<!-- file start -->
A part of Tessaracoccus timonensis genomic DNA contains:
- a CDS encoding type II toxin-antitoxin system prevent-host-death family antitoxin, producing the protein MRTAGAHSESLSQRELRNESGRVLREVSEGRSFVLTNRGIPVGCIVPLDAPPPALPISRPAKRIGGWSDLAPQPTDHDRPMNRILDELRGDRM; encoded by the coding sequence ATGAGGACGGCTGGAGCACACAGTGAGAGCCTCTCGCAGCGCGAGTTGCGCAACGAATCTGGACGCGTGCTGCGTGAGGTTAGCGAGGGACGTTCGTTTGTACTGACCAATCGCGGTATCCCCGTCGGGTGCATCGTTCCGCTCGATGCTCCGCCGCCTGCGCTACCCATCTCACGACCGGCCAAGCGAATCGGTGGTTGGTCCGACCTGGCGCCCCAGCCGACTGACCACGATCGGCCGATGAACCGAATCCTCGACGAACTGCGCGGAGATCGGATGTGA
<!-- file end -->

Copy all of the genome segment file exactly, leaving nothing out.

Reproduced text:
A part of Tessaracoccus timonensis genomic DNA contains:
- a CDS encoding type II toxin-antitoxin system prevent-host-death family antitoxin, producing the protein MRTAGAHSESLSQRELRNESGRVLREVSEGRSFVLTNRGIPVGCIVPLDAPPPALPISRPAKRIGGWSDLAPQPTDHDRPMNRILDELRGDRM; encoded by the coding sequence ATGAGGACGGCTGGAGCACACAGTGAGAGCCTCTCGCAGCGCGAGTTGCGCAACGAATCTGGACGCGTGCTGCGTGAGGTTAGCGAGGGACGTTCGTTTGTACTGACCAATCGCGGTATCCCCGTCGGGTGCATCGTTCCGCTCGATGCTCCGCCGCCTGCGCTACCCATCTCACGACCGGCCAAGCGAATCGGTGGTTGGTCCGACCTGGCGCCCCAGCCGACTGACCACGATCGGCCGATGAACCGAATCCTCGACGAACTGCGCGGAGATCGGATGTGA